Young Saudi comedian Hisham Fageeh in 2013 posted a satirical video on YouTube titled “No Woman, No Drive,” set to Bob Marley’s iconic song “No Woman, No Cry.” Within days, it got 13 million hits, becoming the country’s most popular YouTube video and perhaps helped the movement to strike down Saudi’s ban on female motorists in late 2017.
There is a thriving stand-up comedy scene across the Arab world. It’s being driven by YouTube, Twitter and Western formats including “Saturday Night Live” and also channels such as Viacom’s Comedy Central, which is going strong. Netflix’s first non-scripted original, now streaming, is a special on Lebanese comedian and actor Adel Karam, live from Beirut’s Casino du Libyan spouting on issues ranging from social norms and food to colonoscopies and porn.
In the special, Karam, who stars in Lebanon’s Oscar-nommed drama “The Insult,” managed to steer clear of the country’s censorship authorities,who recently charged fellow Lebanese comedian Hicham Haddad — host of popular show “Enough Is Enough” — with libel for cracking politically sensitive jokes that took their cue from the diet of Saudi Crown Prince Mohammed bin Salman.
Censorship is certainly a concern for Arab standups.
Egyptian authorities in February ordered a ban on “Saturday Night Live Arabia,” which airs out of Cairo on top Middle East pay-TV network OSN. “SNL Arabia,” which was in its fourth season, followed a similar format to the U.S. show but did its best to steer clear of provocative political jokes. Producers have appealed the ban, which was allegedly prompted by inappropriate sexual phrases and insinuations.
Meanwhile, Comedy Central Arabia is now a hit on OSN following its launch two years ago with a splashy event at Dubai’s Armani Hotel, co-hosted by Saudi U. of Texas alumni Fahad Albutairi, dubbed the Seinfeld of Saudi Arabia — he helped write and produce “No Woman, No Drive” — and Trevor Noah.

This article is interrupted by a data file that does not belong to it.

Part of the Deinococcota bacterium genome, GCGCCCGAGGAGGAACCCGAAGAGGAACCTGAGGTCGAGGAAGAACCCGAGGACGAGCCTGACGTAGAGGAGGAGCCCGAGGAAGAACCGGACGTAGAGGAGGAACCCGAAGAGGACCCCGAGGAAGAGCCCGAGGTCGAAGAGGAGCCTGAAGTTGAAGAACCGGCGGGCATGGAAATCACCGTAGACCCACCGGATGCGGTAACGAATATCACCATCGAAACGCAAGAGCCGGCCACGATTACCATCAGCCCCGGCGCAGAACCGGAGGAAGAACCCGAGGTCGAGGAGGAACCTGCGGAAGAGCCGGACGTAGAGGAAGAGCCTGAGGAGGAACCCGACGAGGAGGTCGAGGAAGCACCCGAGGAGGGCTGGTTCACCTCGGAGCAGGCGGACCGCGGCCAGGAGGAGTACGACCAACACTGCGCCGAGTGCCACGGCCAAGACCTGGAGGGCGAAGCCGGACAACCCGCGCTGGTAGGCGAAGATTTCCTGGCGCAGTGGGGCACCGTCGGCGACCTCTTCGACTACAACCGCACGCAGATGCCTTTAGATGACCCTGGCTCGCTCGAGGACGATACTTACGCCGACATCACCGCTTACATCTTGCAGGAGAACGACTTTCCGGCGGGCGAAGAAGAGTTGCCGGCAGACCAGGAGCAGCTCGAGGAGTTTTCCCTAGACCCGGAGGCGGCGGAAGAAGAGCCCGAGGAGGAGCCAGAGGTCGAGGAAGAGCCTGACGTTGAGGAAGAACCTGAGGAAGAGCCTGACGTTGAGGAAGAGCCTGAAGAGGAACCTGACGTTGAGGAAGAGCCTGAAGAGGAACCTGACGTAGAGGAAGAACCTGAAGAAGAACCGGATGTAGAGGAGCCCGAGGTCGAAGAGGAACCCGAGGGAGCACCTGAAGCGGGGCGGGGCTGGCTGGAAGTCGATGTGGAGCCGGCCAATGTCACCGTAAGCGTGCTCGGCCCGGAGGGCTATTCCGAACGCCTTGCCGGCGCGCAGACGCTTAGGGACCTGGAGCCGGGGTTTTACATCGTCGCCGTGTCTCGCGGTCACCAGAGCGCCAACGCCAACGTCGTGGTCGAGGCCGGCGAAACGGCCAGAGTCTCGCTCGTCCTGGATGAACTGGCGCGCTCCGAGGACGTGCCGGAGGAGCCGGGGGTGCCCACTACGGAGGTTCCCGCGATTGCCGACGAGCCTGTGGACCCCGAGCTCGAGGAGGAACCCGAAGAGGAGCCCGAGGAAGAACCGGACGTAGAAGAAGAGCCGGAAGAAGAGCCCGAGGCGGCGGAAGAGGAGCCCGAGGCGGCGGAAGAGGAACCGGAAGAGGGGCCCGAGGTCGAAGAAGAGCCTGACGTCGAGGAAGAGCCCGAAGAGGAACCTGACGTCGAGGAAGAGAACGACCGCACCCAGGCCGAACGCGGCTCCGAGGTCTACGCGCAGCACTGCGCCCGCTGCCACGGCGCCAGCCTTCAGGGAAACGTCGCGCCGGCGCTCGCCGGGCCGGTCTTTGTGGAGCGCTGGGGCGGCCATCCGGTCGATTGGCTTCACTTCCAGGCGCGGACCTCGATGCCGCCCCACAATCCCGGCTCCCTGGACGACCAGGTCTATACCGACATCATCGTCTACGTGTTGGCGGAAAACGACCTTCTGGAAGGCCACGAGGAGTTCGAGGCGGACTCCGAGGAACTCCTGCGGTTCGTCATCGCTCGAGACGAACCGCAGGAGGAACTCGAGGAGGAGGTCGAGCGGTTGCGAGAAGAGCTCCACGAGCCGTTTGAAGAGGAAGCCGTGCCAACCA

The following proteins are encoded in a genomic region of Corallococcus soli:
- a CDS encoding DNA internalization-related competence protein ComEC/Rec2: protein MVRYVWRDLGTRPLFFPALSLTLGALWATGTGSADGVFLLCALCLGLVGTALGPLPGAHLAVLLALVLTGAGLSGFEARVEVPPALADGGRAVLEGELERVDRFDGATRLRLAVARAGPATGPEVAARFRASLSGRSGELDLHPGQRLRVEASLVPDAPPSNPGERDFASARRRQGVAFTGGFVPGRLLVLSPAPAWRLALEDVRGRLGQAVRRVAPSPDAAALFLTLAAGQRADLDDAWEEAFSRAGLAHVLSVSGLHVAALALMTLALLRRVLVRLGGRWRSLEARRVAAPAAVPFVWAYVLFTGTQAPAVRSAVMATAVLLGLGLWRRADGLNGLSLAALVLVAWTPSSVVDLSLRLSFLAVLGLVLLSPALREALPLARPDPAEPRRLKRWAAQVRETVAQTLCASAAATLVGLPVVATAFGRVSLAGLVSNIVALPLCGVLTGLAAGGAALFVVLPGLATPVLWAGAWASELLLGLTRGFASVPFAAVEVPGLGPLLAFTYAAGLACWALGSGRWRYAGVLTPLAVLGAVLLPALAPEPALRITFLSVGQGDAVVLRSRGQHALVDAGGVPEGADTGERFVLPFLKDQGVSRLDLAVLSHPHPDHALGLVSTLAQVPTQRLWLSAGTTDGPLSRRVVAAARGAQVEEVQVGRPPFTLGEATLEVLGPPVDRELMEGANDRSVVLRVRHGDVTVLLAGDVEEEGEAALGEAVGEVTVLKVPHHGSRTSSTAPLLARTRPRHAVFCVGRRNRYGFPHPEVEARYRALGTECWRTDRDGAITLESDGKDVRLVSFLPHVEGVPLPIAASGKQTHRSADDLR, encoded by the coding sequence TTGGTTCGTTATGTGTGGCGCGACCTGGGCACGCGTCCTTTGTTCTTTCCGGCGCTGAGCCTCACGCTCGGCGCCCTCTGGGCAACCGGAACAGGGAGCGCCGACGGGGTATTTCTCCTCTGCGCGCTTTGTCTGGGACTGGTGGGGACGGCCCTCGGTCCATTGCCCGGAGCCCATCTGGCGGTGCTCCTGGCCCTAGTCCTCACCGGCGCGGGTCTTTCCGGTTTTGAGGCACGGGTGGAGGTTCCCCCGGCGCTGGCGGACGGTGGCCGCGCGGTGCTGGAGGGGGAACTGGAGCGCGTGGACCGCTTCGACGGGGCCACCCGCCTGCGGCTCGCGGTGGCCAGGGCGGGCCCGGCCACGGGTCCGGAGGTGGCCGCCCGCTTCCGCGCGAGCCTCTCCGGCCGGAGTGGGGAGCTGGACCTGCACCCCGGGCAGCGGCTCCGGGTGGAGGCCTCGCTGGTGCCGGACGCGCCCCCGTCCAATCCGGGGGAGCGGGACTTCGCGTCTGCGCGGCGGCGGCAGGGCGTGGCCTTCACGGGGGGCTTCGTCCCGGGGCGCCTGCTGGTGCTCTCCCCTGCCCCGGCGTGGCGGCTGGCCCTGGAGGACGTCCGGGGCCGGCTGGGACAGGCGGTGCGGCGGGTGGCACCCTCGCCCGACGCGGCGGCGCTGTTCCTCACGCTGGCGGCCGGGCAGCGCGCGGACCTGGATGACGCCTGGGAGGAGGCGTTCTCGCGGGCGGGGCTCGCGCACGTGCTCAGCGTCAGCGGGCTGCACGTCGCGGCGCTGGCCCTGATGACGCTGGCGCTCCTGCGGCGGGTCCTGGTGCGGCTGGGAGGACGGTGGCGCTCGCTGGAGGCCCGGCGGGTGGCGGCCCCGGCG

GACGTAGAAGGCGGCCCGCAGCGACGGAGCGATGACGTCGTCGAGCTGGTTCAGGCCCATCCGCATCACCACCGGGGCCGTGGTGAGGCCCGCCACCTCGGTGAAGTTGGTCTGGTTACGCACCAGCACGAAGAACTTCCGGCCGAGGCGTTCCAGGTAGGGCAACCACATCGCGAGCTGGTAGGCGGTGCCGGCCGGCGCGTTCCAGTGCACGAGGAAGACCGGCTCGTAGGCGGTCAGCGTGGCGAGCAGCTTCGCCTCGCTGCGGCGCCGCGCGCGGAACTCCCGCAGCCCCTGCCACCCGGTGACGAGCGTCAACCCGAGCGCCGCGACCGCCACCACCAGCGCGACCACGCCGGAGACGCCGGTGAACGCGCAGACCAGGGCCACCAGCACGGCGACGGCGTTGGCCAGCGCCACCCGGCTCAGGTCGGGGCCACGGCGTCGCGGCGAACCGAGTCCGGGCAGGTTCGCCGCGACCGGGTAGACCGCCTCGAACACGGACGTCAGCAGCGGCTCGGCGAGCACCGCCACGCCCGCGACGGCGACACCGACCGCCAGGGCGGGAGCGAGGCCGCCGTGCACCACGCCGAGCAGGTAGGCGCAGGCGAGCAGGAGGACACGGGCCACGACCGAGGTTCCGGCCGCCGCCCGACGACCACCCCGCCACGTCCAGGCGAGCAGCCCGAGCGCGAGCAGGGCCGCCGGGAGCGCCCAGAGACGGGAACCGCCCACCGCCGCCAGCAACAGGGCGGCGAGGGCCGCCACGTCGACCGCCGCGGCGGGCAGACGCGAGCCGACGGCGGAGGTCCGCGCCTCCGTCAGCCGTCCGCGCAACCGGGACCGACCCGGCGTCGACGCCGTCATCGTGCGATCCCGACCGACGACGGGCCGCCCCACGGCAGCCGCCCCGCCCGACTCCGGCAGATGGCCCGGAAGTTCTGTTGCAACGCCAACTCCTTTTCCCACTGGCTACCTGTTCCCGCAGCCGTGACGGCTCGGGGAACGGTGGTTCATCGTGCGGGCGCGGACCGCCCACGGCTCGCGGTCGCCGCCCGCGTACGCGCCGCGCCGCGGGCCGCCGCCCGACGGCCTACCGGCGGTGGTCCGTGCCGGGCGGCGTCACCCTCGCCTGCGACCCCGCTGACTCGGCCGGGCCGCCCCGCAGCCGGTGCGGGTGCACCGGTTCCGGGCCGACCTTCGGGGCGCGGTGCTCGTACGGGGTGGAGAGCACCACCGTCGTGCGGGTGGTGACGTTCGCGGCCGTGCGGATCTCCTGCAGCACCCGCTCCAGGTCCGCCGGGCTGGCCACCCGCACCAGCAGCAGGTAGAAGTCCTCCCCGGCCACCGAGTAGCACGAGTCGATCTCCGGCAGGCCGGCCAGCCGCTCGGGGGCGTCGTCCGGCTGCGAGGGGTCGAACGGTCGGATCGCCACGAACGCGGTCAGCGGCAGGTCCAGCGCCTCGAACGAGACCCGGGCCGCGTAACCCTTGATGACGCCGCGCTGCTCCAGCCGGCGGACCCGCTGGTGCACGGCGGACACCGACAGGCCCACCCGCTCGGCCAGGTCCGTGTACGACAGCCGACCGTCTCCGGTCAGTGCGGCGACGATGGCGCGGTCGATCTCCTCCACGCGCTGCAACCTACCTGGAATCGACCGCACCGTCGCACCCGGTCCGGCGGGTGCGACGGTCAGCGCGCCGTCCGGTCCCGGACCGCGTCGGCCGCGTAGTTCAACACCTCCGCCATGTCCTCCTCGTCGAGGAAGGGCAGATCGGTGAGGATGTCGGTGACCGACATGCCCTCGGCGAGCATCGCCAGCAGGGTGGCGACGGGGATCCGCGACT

“There is a longstanding tradition of Arab humor,” says Amalia Martinez de Velasco, Viacom Intl.’s senior VP of entertainment brands for continental Europe, Africa and the Middle East, who notes that the Middle East “is a very oral culture.”
As for the censorship obstacle, De Velasco says Viacom’s approach all over the world is to “respect the culture in the region.” Though they obviously oversee their Arabic content, she points out that it’s more the comedians themselves “who know how to touch on specific issues in ways that is funny and not [too] provocative.” So far they have not run into problems.
The first thing Viacom did to produce the Comedy Central Presents format in the Middle East in 2016 was to talk to the major established comedians, comedy clubs and agents. They’ve also been hosting talent development workshops and standup nights across the region to identify and foster local comedic talent. De Velasco notes that some of the best talent in the region comes from Saudi Arabia, especially Jeddah, on the Red Sea, which is considered the kingdom’s most cosmopolitan city.
Jeddah’s Comedy Club recently hosted a two-hour solo performance by Maisaa Sabihi, a Saudi actress who was raised in California. Her show reportedly touched on issues including love, marriage and divorce, and is being considered a game-changer.
“Comedy Central Presents … Al Wagef” now features more than 60 Arab comedians who mostly perform in Arabic (and some also in English), including Arab-American Mohammad “Mo” Amer, who regularly performs with Dave Chappelle.
In April 2017, Comedy Central launched an Arabic version of “Ridiculousness” on OSN hosted by Syrian-born Mohanad Alhattab, with co-hosts Samantha Hamadeh, who is Lebanese, and Moroccan blogger Khalid Sheriff.
De Velasco says Viacom Intl. has a comic web series in the works for the Middle East and will further increase local productions.